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An astronomical pattern-matching algorithm for computer-aided identification of whale sharks Rhincodon typus

Arzoumanian, Z., Holmberg, J. and Norman, B. (2005) An astronomical pattern-matching algorithm for computer-aided identification of whale sharks Rhincodon typus. Journal of Applied Ecology, 42 (6). pp. 999-1011.

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1. The formulation of conservation policy relies heavily on demographic, biological and ecological knowledge that is often elusive for threatened species. Essential estimates of abundance, survival and life-history parameters are accessible through mark and recapture studies given a sufficiently large sample. Photographic identification of individuals is an established mark and recapture technique, but its full potential has rarely been exploited because of the unmanageable task of making visual identifications in large data sets. 2. We describe a novel technique for identifying individual whale sharks Rhincodon typus through numerical pattern matching of their natural surface 'spot' colourations. Together with scarring and other markers, spot patterns captured in photographs of whale shark flanks have been used, in the past, to make identifications by eye. We have automated this process by adapting a computer algorithm originally developed in astronomy for the comparison of star patterns in images of the night sky. 3. In tests using a set of previously identified shark images, our method correctly matched pairs exhibiting the same pattern in more than 90% of cases. From a larger library of previously unidentified images, it has to date produced more than 100 new matches. Our technique is robust in that the incidence of false positives is low, while failure to match images of the same shark is predominantly attributable to foreshortening in photographs obtained at oblique angles of more than 30°. 4. We describe our implementation of the pattern-matching algorithm, estimates of its efficacy, its incorporation into the new ECOCEAN Whale Shark Photo-identification Library, and prospects for its further refinement. We also comment on the biological and conservation implications of the capability of identifying individual sharks across wide geographical and temporal spans. 5. Synthesis and applications. An automated photo-identification technique has been developed that allows for efficient 'virtual tagging' of spotted animals. The pattern-matching software has been implemented within a Web-based library created for the management of generic encounter photographs and derived data. The combined capabilities have demonstrated the reliability of whale shark spot patterns for long-term identifications, and promise new ecological insights. Extension of the technique to other species is anticipated, with attendant benefits to management and conservation through improved understanding of life histories, population trends and migration routes, as well as ecological factors such as exploitation impact and the effectiveness of wildlife reserves.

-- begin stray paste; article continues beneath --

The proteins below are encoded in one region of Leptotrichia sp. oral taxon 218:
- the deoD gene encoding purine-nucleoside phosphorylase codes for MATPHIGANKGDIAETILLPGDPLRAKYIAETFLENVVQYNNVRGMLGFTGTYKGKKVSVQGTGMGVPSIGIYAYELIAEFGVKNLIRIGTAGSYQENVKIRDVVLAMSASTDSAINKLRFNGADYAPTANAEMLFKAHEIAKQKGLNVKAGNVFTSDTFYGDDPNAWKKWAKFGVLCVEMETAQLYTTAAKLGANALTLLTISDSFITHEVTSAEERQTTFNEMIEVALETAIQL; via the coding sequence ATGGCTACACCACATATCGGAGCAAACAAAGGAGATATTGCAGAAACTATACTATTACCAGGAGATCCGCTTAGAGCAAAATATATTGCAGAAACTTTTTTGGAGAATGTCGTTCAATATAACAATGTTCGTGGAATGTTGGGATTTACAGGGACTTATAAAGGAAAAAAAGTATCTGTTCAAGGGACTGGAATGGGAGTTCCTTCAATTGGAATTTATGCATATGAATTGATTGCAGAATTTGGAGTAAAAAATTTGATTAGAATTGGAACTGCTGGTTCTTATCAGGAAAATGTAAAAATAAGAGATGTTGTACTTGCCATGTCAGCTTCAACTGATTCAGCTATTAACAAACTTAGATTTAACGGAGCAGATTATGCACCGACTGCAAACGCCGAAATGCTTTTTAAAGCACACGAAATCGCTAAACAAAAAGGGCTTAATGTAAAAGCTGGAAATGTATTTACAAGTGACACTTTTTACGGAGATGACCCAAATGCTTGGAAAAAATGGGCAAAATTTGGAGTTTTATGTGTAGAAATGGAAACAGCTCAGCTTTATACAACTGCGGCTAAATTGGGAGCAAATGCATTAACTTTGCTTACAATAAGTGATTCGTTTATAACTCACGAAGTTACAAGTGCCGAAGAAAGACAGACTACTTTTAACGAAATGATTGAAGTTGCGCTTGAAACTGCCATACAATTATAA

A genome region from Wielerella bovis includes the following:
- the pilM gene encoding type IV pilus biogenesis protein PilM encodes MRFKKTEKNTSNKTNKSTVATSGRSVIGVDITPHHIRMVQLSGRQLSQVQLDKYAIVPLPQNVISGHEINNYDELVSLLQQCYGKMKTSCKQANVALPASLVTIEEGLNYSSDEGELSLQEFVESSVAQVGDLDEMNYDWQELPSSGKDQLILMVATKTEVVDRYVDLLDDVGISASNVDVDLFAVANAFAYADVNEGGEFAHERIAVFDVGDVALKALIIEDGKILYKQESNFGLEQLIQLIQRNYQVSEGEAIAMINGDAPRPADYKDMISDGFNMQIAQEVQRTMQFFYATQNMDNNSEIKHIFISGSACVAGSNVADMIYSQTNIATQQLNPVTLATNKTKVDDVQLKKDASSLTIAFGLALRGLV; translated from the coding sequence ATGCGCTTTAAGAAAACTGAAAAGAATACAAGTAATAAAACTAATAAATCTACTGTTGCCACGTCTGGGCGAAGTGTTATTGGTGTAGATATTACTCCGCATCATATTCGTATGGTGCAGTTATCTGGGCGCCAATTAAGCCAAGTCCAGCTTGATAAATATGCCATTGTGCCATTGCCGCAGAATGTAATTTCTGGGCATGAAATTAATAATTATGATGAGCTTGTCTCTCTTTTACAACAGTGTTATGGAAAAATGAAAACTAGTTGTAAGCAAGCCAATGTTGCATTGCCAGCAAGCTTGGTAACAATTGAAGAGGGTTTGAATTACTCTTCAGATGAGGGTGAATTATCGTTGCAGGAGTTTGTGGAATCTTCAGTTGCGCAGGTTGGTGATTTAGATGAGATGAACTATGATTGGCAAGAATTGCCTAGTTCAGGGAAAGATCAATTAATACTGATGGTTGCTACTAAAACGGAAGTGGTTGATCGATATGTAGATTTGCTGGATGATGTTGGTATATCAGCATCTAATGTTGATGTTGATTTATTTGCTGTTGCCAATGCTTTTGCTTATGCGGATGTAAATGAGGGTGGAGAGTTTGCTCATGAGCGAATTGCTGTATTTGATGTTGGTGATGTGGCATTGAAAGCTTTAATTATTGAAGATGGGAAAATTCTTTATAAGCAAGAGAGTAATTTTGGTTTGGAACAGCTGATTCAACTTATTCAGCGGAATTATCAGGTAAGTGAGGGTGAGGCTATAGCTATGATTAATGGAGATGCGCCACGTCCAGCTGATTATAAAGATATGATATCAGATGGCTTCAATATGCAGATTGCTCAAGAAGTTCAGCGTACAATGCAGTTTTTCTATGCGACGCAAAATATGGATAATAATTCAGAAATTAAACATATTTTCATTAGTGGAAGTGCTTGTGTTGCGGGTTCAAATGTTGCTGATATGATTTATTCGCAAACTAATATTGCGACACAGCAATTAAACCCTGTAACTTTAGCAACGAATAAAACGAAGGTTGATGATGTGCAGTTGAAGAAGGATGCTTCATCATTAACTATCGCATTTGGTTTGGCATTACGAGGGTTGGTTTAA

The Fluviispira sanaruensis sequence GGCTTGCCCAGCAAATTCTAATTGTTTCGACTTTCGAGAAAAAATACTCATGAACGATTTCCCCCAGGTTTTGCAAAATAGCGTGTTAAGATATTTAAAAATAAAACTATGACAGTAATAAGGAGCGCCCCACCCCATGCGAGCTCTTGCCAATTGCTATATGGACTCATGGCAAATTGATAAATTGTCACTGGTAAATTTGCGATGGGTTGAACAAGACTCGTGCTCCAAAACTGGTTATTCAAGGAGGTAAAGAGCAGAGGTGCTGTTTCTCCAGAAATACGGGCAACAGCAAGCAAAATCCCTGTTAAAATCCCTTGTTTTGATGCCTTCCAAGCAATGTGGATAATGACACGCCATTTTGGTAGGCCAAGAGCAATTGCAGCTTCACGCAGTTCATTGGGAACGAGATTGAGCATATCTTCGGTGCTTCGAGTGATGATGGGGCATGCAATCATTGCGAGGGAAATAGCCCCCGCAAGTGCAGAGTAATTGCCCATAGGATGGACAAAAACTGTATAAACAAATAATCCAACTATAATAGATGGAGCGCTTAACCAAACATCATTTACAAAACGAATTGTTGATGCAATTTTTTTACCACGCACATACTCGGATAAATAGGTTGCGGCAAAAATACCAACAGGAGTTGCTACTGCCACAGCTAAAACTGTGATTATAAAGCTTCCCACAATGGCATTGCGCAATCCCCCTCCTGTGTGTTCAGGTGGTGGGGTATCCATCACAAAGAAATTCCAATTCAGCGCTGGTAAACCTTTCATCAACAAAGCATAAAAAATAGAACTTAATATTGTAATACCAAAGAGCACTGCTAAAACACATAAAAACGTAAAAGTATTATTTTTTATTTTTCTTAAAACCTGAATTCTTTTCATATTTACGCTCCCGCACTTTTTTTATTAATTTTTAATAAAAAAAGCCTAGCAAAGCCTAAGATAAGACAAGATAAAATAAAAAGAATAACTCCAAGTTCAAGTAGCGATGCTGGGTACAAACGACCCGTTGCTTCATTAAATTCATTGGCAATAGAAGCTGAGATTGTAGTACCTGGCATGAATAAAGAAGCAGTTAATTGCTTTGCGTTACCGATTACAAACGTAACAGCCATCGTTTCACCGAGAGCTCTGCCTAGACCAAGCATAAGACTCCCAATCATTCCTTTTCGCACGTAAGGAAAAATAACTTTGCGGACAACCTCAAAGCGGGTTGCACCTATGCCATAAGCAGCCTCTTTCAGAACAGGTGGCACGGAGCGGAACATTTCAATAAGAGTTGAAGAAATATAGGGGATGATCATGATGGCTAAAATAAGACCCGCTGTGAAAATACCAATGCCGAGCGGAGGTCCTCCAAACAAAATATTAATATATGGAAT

Publication Type: Journal Article
Murdoch Affiliation: Centre for Fish and Fisheries Research
Publisher: Blackwell Publishing Inc.
Copyright: © 2005 British Ecological Society.
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